President Obama – The blog of the 2009 - 2017 Presidential Commission for the Study of Bioethical Issues Mon, 09 Jan 2017 23:23:29 +0000 en-US hourly 1 The History of Bioethics Series – National Bioethics Commissions Wed, 27 Jan 2016 16:33:35 +0000 This is the first post in our “History of Bioethics” series in which we will examine some of the seminal events that shaped the landscape of bioethics and its practice in the world today. This first blog will focus on the creation of the national bioethics advisory bodies in the United States and their different iterations throughout the years.

From our History of Bioethics Commissions page…

The current advisory group, the Presidential Commission for the Study of Bioethical Issues, established by a 2009 Executive Order from President Barack Obama, continues the more than 40-year history of bodies established by the President or Congress to provide expert advice on topics related to bioethics. These groups have differed in their composition, methods, and areas of focus, yet they all have shared share a common goal – to promote the careful examination and analysis of ethical considerations that underlie our nation’s activities in science, medicine, and technology.

The National Commission for the Protection of Human Subjects of Biomedical and Behavioral Research (1974-78) is generally viewed as the first national bioethics commission. Established as part of the 1974 National Research Act, the National Commission is best known for the development of the Belmont Report, a document that laid out the ethical principles and guidelines for research involving human subjects. This document has been used as a basis for further federal regulations in the area of human subjects protections.

The Presidential Commission for the Study of Ethical Problems in Medicine and Biomedical and Behavioral Research (1978-83), also established by Congress, produced reports on foregoing life-sustaining treatment and access to health care, among other topics. Its 1981 report Defining Death was the basis of the Uniform Determination of Death Act, a model law that was enacted by most U.S. states.

The Advisory Committee on Human Radiation Experiments (1994-95) was created by President Bill Clinton to investigate human radiation experiments conducted from 1944 -1974 as well as radiation intentionally released into the environment for research purposes. The committee considered the ethical and scientific standards for evaluating these events and provided recommendations aimed at ensuring that similar events could not be repeated.

Since the mid-1990s, each of the past three presidents has established bioethics commissions to explore ethical issues in science, medicine, and technology. The National Bioethics Advisory Commission (1996-2001), created by President Clinton, examined topics including cloning, human stem cell research, and research involving human subjects. President George W. Bush established the President’s Council on Bioethics (2001-2009), which issued reports on stem cell research, human enhancement, and reproductive technologies, among other topics.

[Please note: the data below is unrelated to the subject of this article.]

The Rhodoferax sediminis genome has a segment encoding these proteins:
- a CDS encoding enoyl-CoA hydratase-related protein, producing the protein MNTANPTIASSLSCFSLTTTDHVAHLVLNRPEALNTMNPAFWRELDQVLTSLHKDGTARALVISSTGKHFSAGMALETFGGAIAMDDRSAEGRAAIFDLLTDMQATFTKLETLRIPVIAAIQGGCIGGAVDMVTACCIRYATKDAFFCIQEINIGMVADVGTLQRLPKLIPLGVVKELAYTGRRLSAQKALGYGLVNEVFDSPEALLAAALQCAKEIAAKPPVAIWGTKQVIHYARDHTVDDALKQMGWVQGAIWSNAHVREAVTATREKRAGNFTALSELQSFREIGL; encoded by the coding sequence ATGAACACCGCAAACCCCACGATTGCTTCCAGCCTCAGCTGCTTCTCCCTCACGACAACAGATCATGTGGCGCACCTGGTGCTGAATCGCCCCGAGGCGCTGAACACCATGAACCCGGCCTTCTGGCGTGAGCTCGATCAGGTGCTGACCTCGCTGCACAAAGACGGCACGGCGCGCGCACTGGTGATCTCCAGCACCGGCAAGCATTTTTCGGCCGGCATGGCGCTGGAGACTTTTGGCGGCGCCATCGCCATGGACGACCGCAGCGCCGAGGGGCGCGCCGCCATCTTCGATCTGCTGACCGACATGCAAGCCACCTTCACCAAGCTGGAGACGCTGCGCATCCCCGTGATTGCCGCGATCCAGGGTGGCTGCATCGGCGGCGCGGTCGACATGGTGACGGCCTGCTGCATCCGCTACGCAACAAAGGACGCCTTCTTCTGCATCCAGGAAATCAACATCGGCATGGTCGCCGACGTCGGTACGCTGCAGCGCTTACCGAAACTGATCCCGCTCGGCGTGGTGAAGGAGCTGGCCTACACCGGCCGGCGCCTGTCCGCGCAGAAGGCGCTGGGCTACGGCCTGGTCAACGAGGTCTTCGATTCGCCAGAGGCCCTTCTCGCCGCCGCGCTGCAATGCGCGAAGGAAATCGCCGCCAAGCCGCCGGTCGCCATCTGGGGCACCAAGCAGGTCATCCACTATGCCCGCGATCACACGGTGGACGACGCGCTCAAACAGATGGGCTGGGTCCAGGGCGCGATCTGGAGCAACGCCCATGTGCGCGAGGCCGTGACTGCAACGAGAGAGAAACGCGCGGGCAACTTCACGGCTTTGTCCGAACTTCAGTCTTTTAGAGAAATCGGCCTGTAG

The Presidential Commission for the Study of Bioethical Issues was established in November 2009 and is chaired by Dr. Amy Gutmann, President of the University of Pennsylvania and renowned political philosopher and educator. The Bioethics Commission has dealt with topics ranging from neuroscience, to Ebola, to whole genome sequencing, and more. All of the Bioethics Commission’s reports can be viewed and downloaded for free at A major point of emphasis for the current Bioethics Commission is to educate and inform the nation about bioethics. So far, in its tenure, the Bioethics Commission has created and disseminated materials for a variety of audiences in traditional and non-traditional educational settings. To date over fifty education materials have been developed and are disseminated freely through the website.

Stay tuned to this blog for upcoming posts on the “History of Bioethics”!

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Bioethics Commission Participates in White House BRAIN Conference Wed, 01 Oct 2014 16:30:59 +0000 At the White House BRAIN Conference yesterday, Lisa M. Lee, Executive Director of the Presidential Commission for the Study of Bioethical Issues (Bioethics Commission) joined other representatives from federal agencies to discuss the progress and the goals of the BRAIN Initiative.  Her remarks, as part of the panel “Current Activities, Long-Term Goals, and Critical Components for Success,” follow.

Dr. Holdren, colleagues, honored guests:

Thank you for the opportunity to update you on the Bioethics Commission’s progress and role related to this White House Grand Challenge.

We all know that advances in biomedicine, science, and technology come with a range of ethical considerations.

The Bioethics Commission is an independent advisory panel comprising a variety of disciplines including law, philosophy, medicine, science, and engineering. We seek to identify policies and practices that will ensure that scientific research, health care delivery, and technological innovation are conducted in a socially and ethically responsible manner.

So, we were delighted last year when President Obama asked us to review the ethical considerations associated with neuroscience research as part of the BRAIN Initiative.

Earlier this year, we released the first of two reports in response to his charge. That report: Gray Matters: Integrative Approaches for Neuroscience, Ethics, and Society. We’ve heard that word a lot today—”integrative”—and that’s my message here.

In Gray Matters the Commission called for adequate and clearly demarcated funding to achieve its recommendation of integrating ethics explicitly and systematically throughout neuroscience research.

Such integration allows us to incorporate ethical insights into the scientific process and to consider societal implications of neuroscience research from the very beginning.

Ethics integration – early and throughout research – can prevent the need for corrective interventions, and help build public trust in science. Integration prevents intervention.

We have collected public comments from professional organizations, affected communities and individuals and have engaged with the scientific community, all of whom bring to bear a variety of important perspectives on contemporary neuroscience.

We heard from many, including the Salk Institute, the Allen Institute, and the Kavli Foundation, and others.